In Search of Lost Rock-Part VII: Finding Dave’s Ass AgainBy Art Edwards
August 07, 2012
In Part I we introduced each band member, with particular emphasis on attention-deprived lead singer David Lee Roth. In Part III we tried to surmise what, if anything, can be taken from an Alex Van Halen drum solo, and we somehow survived Dave’s guitar playing in Part VI. In Part VII, I identify the rock I lost.
As the band performs “Ain’t Talkin’ ‘Bout Love,” we’re well into the second hour of the show, and it’s clear that we need something new to get us the rest of the way home. There are only so many scissor kicks, thumbs ups and “WOOW”s that an audience–even one as awesome as Baltimore Washington–can take. The band is apparently hip to this issue, as Dave comes out wearing a new, multicolored jacket and black leather chaps, which when he turns around reveals his naked ass.
There’s probably no one on the planet more identified with ass-less chaps than David Lee Roth. (Technically, chaps come standard without an ass and crotch, and are usually worn with pants underneath. Dave’s chaps seem specially made for him as his front is covered but the rear is non-existent.) I first saw him sport these in the US Festival video in 1983, and my friends and I chuckled. Oddly, I don’t remember them at all from the Peoria show in 1984, but by then they may have become such a part of the schtick that I didn’t bother to note them. No doubt he wore them. Dave doesn’t strike me as a guy who fixes what isn’t broken, and my guess is you’d have a hard time convincing him any of this stuff is broken.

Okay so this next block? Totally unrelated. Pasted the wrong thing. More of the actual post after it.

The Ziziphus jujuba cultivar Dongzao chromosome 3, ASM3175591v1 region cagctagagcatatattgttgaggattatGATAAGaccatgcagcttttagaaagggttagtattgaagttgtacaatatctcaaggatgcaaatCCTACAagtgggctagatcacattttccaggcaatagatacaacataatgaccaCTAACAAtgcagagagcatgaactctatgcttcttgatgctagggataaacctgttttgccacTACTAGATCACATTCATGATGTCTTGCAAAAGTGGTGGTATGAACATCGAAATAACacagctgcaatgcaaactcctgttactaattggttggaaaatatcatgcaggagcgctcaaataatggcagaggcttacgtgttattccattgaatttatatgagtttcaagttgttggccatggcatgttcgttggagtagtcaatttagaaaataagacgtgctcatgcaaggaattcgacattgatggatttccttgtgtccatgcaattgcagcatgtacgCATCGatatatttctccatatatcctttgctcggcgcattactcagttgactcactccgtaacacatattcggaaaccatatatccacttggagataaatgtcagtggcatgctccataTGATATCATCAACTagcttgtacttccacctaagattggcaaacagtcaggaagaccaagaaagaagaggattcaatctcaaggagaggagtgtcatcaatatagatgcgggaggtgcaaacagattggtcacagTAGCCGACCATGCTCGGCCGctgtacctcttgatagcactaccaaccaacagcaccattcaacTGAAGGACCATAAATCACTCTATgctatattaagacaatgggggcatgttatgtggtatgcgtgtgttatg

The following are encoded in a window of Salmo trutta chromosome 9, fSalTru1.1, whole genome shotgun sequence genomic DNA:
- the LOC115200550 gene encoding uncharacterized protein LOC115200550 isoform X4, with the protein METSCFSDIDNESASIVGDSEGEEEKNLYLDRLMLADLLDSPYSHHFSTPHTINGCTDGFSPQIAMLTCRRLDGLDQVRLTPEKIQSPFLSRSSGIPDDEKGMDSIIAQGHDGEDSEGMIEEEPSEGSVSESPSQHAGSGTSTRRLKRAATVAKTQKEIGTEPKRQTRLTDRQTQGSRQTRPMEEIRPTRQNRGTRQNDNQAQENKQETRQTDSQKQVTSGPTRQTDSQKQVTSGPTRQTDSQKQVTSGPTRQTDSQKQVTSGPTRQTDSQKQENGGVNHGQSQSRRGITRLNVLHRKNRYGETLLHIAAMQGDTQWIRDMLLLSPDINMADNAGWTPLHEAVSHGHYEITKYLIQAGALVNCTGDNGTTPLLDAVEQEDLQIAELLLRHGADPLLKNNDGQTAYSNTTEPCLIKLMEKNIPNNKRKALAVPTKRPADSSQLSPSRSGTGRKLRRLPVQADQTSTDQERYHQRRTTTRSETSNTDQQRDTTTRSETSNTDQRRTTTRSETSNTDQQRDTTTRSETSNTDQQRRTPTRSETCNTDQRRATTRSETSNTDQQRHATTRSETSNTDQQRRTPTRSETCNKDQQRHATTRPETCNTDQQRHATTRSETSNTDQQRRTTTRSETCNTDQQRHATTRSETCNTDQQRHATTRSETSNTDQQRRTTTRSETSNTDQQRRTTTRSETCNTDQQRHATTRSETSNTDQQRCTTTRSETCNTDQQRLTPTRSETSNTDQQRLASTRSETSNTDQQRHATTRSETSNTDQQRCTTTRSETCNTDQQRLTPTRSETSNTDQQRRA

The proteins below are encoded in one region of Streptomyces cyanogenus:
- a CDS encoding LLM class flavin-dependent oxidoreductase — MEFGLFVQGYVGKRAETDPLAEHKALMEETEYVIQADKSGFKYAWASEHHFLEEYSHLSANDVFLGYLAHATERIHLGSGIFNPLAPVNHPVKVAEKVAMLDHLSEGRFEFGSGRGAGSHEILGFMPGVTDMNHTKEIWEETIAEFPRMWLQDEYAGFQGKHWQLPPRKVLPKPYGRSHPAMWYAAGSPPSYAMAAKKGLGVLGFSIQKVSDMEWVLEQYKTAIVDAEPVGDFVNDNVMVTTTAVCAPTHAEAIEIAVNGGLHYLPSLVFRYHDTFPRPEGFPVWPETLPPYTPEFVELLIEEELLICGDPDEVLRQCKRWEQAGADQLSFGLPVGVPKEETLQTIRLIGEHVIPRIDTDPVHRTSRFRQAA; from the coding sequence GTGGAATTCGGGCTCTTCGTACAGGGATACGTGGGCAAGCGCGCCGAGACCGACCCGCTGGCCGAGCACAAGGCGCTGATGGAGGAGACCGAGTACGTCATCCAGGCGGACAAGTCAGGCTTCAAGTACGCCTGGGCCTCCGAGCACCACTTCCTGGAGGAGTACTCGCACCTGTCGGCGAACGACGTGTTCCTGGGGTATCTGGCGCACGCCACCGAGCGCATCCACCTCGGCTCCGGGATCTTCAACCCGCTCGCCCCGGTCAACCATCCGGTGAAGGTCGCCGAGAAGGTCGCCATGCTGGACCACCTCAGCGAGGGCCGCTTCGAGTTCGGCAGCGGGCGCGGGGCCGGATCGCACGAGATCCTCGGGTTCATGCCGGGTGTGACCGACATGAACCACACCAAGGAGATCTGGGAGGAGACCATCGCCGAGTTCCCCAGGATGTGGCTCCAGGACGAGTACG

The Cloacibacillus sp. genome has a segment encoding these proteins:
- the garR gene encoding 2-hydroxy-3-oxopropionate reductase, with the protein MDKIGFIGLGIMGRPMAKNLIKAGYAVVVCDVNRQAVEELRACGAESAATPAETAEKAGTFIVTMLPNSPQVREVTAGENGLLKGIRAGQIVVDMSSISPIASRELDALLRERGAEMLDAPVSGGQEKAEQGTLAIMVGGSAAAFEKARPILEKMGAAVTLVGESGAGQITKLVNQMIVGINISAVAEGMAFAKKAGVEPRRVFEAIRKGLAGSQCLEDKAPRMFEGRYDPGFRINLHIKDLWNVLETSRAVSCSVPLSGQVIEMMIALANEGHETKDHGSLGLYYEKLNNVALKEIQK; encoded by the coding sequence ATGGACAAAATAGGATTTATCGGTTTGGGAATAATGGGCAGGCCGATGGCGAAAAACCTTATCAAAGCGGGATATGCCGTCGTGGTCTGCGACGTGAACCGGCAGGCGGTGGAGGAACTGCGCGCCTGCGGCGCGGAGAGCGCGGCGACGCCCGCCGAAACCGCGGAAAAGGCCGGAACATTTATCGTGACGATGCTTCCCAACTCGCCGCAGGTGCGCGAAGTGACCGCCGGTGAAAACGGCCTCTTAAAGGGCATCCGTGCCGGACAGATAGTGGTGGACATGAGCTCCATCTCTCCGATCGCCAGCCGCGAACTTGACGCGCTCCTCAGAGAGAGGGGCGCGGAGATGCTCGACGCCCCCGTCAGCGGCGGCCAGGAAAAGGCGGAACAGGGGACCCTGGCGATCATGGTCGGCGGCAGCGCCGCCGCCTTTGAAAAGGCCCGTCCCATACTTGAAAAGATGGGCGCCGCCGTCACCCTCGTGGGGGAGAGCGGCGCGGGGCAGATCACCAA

And oh, does the naked ass work wonders. Dave makes a point of interspersing his singing with moves that call attention to his backside, which he turns and wiggles at every plausible opportunity. A tassel dangles down the middle and part of the fun for him seems to be in getting it to sway this way and that. It doesn’t take long to realize that the difference between what he’s doing here and what a go-go dancer does is pretty tenuous, but we allow Dave these indulgences. This isn’t a church gathering; it’s a Van Halen show. Dave’s ass has been summoned to take us home, and judging by the whoops from the audience, it’s hard to argue that he’s doing anything but a fine job of it.
In the middle of “Ain’t Talkin’ ‘Bout Love,” the band breaks it down to nothing but Eddie’s muted guitar, and Dave once again takes center stage, looking googily-eyed at the audience, dramatizing his utter amazement at how un-friggin’-believable Baltimore Washington is. “No doubt about it,” he says. “You people kick some ass, man,” which sends the crowd into spasms. Shots of the arena reveal just how happy this makes everyone. One girl almost jumps out of her seat she’s so glad to be dubbed part of the ass-kickin’ crowd.